Malayidal: A journey to Sabarimala is a test of one’s senses. Pilgrims are required to lead a simple and devout life known as ‘Vrutham’ to successfully complete the pilgrimage. The ‘Vrutham’ ideally begins when the pilgrim adorns a chain (referred to as “Mala” in Malayalam), signifying their willingness to undertake austerity. This act is known as ‘Malayideel’ in the local language.
Devotees may wear a beaded chain with a locket of Sree Ayyappan. Once the chain is worn, the pilgrim must abstain from worldly pleasures, including vices like smoking and alcohol. They are also expected to observe conjugal abstinence. According to religious practices, the Mala should be accepted after prayers from a temple priest or a Guru Swami, a person who has completed 18 Sabarimala pilgrimages. Alternatively, the Mala may be worn in one’s own prayer room or home. The Mala can be removed after the completion of the pilgrimage.
Mandala Vrutham: Mandala Vrutham signifies the period of austerity observed by followers and devotees of Lord Ayyappa for 41 days, known as a Mandala. During the ‘Vrutham’ period, living a simple and pious life free of vices is required. Wearing the Mala marks the beginning of the ‘Vrutham.’ Devotees often choose to wear the Mala on a Saturday or on the day of Uthram, an auspicious astral sign representing the birth star of Sree Ayyappan. The 41-day ‘Vrutham’ aims to instill discipline and healthy practices in the devotee’s life, forming good habits through a combination of self-control and prayers. Black is the recommended color for clothing during the ‘Vrutham’ period, symbolizing detachment from material things. Cutting hair, shaving facial hair, and trimming nails are forbidden.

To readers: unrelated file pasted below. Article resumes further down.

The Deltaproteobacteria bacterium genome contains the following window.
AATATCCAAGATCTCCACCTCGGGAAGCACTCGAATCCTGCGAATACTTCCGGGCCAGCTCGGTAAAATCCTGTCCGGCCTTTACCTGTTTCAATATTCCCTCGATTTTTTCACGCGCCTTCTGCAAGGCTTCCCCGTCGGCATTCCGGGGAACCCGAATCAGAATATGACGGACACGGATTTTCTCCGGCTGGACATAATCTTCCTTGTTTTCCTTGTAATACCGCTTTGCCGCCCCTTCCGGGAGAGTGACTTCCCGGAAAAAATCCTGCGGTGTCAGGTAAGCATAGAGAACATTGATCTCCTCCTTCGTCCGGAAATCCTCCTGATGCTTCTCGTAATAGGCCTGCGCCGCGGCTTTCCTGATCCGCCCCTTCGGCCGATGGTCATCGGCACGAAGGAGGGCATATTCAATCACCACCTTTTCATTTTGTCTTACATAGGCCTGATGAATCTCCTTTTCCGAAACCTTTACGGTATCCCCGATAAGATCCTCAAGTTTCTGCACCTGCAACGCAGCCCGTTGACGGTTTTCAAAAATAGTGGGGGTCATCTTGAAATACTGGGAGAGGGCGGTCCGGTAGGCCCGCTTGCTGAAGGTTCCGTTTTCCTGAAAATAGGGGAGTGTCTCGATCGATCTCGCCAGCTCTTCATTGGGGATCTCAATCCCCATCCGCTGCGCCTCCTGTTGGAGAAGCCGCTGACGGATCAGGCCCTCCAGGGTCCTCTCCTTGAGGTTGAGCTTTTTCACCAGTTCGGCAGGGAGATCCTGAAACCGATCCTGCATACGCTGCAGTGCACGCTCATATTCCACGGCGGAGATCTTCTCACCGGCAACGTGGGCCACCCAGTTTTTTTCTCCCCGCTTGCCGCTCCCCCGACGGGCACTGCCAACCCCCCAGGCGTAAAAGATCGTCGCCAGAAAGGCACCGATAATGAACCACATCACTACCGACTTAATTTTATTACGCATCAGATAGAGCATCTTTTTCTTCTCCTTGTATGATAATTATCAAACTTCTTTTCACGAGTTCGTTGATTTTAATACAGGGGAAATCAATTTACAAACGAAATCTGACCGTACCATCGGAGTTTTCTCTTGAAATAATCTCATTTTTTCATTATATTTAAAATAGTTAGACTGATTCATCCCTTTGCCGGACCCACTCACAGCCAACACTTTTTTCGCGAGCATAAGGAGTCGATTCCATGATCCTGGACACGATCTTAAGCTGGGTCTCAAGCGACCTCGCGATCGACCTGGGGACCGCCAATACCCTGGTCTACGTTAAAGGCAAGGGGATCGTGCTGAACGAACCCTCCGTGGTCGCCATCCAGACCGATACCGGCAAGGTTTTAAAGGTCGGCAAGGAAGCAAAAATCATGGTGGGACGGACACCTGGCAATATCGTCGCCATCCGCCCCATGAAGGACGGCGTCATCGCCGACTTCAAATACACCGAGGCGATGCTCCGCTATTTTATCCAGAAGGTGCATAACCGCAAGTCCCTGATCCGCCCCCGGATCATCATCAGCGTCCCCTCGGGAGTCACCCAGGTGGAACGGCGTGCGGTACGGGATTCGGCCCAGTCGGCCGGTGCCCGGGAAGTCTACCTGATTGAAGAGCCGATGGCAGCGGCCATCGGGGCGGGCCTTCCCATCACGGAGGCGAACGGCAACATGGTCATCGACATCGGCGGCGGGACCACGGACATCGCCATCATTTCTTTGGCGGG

Kettunirakkal: This ritual involves the preparation and packing of ‘Irumudi kettu’ for the Sabarimala pilgrimage, under the guidance of a Guru Swami. Only those who carry the Irumudi kettu on their heads are allowed to climb the 18 sacred steps to the temple, as they are considered to have observed the required austerities and are thus eligible to ascend the holy steps. Other devotees must use a different passage to reach the sanctum sanctorum for worship.